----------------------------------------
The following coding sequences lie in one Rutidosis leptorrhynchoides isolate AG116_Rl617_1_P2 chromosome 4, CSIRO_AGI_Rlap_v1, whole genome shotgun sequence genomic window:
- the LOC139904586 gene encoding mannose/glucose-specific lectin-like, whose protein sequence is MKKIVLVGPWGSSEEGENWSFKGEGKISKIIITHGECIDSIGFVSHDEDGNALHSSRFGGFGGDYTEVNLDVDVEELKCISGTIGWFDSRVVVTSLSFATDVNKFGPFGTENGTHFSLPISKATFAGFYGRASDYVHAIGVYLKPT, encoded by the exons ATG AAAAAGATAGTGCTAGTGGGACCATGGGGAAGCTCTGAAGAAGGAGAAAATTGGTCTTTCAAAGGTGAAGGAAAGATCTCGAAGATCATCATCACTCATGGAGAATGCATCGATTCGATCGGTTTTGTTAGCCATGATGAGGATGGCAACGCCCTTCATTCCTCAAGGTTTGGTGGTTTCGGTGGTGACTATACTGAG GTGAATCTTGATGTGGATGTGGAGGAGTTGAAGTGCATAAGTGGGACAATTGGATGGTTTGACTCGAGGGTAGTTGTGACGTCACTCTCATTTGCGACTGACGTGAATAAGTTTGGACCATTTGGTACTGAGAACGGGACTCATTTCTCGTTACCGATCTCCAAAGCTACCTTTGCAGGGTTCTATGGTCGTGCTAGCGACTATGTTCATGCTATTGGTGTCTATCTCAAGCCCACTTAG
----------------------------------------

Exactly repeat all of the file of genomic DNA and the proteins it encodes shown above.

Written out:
The following coding sequences lie in one Rutidosis leptorrhynchoides isolate AG116_Rl617_1_P2 chromosome 4, CSIRO_AGI_Rlap_v1, whole genome shotgun sequence genomic window:
- the LOC139904586 gene encoding mannose/glucose-specific lectin-like, whose protein sequence is MKKIVLVGPWGSSEEGENWSFKGEGKISKIIITHGECIDSIGFVSHDEDGNALHSSRFGGFGGDYTEVNLDVDVEELKCISGTIGWFDSRVVVTSLSFATDVNKFGPFGTENGTHFSLPISKATFAGFYGRASDYVHAIGVYLKPT, encoded by the exons ATG AAAAAGATAGTGCTAGTGGGACCATGGGGAAGCTCTGAAGAAGGAGAAAATTGGTCTTTCAAAGGTGAAGGAAAGATCTCGAAGATCATCATCACTCATGGAGAATGCATCGATTCGATCGGTTTTGTTAGCCATGATGAGGATGGCAACGCCCTTCATTCCTCAAGGTTTGGTGGTTTCGGTGGTGACTATACTGAG GTGAATCTTGATGTGGATGTGGAGGAGTTGAAGTGCATAAGTGGGACAATTGGATGGTTTGACTCGAGGGTAGTTGTGACGTCACTCTCATTTGCGACTGACGTGAATAAGTTTGGACCATTTGGTACTGAGAACGGGACTCATTTCTCGTTACCGATCTCCAAAGCTACCTTTGCAGGGTTCTATGGTCGTGCTAGCGACTATGTTCATGCTATTGGTGTCTATCTCAAGCCCACTTAG